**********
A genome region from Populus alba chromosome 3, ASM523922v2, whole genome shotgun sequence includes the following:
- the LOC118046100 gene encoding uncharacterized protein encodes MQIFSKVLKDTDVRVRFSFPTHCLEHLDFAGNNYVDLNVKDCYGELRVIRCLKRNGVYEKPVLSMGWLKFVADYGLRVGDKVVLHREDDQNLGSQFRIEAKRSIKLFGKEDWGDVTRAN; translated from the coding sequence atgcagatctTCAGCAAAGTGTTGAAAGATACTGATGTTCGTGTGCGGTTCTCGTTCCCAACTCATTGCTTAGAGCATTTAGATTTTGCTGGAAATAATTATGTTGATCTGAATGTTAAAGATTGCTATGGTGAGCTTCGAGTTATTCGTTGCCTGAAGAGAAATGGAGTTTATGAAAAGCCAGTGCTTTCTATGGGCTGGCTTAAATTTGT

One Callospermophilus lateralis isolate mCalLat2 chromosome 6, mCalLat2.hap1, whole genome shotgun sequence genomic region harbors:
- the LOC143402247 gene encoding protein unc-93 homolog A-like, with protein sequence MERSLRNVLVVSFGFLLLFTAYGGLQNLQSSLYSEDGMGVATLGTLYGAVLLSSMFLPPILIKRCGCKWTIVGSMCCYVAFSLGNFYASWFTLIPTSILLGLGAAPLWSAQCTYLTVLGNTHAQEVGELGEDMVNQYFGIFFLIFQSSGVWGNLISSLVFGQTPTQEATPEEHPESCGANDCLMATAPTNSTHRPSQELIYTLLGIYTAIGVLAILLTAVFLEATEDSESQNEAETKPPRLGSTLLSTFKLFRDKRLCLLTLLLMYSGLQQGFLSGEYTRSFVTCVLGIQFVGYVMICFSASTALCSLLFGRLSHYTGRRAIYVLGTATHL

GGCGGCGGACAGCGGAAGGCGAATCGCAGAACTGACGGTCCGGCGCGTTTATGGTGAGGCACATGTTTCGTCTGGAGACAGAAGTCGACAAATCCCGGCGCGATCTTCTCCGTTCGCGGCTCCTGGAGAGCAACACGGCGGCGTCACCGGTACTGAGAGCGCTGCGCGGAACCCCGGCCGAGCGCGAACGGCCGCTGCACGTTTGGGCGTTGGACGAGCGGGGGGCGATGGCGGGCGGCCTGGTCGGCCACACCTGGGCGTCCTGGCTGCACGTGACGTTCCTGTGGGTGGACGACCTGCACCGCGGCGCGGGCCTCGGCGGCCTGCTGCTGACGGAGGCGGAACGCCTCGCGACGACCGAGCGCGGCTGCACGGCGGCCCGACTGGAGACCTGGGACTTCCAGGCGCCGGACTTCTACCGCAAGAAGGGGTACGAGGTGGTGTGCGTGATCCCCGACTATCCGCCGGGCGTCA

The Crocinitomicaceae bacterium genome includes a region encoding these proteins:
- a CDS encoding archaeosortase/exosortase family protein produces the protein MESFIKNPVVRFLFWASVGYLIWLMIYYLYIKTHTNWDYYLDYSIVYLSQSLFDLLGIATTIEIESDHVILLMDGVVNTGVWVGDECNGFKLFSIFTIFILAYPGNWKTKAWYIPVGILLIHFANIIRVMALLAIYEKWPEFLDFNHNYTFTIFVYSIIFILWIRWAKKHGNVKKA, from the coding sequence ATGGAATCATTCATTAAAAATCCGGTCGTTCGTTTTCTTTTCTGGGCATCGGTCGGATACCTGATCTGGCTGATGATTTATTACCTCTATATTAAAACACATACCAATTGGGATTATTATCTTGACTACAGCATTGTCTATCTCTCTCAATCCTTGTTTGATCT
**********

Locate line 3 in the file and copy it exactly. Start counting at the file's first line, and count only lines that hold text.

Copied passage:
One Callospermophilus lateralis isolate mCalLat2 chromosome 6, mCalLat2.hap1, whole genome shotgun sequence genomic region harbors: